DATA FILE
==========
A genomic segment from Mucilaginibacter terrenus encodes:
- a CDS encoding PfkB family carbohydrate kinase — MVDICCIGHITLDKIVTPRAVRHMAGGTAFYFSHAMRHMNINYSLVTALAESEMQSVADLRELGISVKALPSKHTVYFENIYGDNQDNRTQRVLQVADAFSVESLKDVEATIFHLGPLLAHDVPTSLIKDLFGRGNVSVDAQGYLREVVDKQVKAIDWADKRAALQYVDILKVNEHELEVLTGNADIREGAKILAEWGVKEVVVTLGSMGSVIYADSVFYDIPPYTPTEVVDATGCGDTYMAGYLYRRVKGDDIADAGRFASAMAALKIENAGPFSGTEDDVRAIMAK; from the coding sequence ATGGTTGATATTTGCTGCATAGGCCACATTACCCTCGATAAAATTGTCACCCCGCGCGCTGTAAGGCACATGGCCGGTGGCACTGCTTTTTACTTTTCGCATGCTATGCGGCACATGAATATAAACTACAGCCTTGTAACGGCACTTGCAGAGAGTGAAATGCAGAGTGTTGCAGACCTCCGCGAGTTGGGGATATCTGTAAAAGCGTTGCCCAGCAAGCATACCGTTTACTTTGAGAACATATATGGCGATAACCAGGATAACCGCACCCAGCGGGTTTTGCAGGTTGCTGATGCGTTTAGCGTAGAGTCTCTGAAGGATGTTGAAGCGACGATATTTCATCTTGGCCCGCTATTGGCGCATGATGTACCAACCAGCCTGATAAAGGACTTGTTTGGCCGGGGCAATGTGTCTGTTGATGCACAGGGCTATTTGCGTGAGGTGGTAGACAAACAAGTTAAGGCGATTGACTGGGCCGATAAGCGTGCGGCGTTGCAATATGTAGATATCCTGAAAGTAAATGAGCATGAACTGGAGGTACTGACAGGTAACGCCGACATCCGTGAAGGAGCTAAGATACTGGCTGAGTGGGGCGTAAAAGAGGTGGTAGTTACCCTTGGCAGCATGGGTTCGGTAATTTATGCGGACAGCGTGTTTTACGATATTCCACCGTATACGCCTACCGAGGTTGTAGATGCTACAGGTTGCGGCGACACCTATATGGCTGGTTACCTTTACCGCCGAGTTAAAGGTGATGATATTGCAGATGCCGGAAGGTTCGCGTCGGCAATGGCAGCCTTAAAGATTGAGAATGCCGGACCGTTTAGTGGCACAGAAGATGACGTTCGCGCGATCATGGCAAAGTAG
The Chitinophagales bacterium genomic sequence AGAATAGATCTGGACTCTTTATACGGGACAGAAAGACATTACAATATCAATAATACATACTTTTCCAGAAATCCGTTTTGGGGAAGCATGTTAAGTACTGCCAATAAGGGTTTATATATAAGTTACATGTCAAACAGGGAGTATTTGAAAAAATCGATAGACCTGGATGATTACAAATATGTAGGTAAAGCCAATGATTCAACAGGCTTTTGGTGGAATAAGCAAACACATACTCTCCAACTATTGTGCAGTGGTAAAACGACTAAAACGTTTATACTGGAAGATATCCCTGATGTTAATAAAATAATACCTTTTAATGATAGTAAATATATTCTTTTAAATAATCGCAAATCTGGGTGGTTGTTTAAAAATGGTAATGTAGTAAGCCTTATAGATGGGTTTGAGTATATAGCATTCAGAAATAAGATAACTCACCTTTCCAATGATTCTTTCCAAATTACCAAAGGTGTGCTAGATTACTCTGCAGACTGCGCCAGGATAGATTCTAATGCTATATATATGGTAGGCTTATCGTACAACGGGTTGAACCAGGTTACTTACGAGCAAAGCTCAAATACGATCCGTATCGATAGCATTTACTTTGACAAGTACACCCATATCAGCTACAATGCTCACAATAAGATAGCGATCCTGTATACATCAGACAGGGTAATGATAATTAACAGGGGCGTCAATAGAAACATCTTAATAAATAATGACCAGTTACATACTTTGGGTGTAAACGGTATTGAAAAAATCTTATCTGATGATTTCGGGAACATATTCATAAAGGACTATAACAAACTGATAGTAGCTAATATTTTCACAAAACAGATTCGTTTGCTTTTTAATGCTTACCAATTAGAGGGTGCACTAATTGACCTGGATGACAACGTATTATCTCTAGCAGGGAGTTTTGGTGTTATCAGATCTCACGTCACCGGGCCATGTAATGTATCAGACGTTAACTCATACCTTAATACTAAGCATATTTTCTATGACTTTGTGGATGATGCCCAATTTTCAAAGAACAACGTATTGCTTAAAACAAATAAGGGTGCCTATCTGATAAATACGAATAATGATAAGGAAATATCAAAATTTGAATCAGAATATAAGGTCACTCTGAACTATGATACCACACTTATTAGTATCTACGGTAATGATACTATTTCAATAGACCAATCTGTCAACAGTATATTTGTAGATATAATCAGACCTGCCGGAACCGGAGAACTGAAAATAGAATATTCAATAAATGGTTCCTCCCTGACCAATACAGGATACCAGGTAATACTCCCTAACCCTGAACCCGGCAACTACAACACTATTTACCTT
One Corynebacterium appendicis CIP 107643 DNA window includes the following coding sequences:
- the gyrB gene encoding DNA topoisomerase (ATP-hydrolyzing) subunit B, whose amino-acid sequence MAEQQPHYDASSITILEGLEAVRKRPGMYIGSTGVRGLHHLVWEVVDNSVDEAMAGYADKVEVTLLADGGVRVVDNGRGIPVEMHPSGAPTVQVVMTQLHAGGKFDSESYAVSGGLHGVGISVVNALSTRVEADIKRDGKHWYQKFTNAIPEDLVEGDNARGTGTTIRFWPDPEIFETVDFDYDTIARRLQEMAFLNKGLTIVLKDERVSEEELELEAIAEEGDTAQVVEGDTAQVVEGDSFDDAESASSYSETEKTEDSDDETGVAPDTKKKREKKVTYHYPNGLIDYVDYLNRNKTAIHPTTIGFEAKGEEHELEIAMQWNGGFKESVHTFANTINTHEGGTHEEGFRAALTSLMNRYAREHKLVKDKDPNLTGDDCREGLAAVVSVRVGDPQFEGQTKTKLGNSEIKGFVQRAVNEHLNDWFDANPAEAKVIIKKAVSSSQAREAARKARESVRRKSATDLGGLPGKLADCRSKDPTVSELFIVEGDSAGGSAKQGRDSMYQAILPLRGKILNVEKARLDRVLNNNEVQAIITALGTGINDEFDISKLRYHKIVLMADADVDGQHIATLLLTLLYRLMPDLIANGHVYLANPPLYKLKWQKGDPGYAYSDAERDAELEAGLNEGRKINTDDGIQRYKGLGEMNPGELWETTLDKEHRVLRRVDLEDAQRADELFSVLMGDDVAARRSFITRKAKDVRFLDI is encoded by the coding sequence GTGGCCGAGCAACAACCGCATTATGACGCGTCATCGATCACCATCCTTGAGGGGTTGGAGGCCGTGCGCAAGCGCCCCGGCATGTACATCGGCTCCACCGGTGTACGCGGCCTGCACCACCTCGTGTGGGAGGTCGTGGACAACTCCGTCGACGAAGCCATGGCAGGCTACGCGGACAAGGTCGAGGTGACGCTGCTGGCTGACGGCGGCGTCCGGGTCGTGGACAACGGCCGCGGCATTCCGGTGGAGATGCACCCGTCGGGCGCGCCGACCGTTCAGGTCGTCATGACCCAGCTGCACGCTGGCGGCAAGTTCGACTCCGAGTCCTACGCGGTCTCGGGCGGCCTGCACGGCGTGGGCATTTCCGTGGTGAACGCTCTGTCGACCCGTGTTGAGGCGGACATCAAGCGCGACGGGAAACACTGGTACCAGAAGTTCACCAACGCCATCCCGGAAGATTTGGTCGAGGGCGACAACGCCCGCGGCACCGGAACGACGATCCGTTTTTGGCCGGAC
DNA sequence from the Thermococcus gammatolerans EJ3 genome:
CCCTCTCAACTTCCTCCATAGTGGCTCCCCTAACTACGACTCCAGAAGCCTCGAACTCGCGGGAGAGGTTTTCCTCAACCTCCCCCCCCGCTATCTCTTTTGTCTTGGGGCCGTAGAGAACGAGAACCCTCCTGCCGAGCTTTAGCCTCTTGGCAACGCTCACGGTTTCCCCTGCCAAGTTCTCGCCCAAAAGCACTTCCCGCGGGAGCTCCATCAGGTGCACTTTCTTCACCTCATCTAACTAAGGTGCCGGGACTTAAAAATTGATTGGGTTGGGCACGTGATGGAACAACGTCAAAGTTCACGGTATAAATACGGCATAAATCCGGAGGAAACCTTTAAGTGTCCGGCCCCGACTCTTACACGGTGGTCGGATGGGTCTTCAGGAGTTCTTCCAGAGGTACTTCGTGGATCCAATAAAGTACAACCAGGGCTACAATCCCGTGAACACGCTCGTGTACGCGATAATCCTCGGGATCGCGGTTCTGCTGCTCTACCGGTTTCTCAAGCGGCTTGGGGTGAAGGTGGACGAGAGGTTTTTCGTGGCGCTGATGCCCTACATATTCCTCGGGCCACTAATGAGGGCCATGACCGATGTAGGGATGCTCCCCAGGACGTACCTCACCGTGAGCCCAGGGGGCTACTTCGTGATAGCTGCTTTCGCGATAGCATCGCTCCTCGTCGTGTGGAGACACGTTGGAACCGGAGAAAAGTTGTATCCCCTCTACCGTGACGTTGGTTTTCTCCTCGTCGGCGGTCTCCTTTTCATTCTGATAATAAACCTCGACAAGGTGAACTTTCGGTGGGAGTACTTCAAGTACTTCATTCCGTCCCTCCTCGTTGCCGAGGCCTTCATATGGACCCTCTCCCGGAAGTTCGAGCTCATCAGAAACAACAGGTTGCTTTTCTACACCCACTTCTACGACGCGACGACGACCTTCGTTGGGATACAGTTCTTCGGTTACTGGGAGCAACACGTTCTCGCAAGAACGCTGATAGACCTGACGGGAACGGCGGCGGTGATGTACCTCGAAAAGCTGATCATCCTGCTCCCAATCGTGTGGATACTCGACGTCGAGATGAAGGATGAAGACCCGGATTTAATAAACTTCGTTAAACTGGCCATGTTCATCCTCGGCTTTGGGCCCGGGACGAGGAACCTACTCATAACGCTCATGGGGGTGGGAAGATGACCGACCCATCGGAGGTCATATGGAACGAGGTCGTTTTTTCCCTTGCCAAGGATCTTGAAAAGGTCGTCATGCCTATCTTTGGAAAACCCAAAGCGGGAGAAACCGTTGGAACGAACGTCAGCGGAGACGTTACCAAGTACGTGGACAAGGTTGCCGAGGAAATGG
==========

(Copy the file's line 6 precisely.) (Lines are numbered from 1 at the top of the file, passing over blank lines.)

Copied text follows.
DNA sequence from the Thermococcus gammatolerans EJ3 genome: